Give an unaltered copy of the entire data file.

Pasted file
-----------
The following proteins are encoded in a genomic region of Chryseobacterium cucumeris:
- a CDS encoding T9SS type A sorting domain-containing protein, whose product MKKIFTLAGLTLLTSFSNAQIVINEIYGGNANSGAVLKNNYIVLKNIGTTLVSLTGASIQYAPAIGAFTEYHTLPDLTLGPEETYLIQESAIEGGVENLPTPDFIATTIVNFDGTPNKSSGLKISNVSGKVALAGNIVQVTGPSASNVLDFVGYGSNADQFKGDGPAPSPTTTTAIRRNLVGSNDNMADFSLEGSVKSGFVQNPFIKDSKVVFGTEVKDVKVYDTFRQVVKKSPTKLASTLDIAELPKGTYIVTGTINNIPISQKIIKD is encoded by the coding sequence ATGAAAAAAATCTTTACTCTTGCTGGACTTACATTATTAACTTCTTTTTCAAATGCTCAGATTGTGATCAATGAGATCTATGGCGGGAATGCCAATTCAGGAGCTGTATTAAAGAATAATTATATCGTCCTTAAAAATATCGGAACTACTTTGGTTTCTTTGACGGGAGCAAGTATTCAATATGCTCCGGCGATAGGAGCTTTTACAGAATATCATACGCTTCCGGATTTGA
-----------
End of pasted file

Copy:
The following proteins are encoded in a genomic region of Chryseobacterium cucumeris:
- a CDS encoding T9SS type A sorting domain-containing protein, whose product MKKIFTLAGLTLLTSFSNAQIVINEIYGGNANSGAVLKNNYIVLKNIGTTLVSLTGASIQYAPAIGAFTEYHTLPDLTLGPEETYLIQESAIEGGVENLPTPDFIATTIVNFDGTPNKSSGLKISNVSGKVALAGNIVQVTGPSASNVLDFVGYGSNADQFKGDGPAPSPTTTTAIRRNLVGSNDNMADFSLEGSVKSGFVQNPFIKDSKVVFGTEVKDVKVYDTFRQVVKKSPTKLASTLDIAELPKGTYIVTGTINNIPISQKIIKD is encoded by the coding sequence ATGAAAAAAATCTTTACTCTTGCTGGACTTACATTATTAACTTCTTTTTCAAATGCTCAGATTGTGATCAATGAGATCTATGGCGGGAATGCCAATTCAGGAGCTGTATTAAAGAATAATTATATCGTCCTTAAAAATATCGGAACTACTTTGGTTTCTTTGACGGGAGCAAGTATTCAATATGCTCCGGCGATAGGAGCTTTTACAGAATATCATACGCTTCCGGATTTGA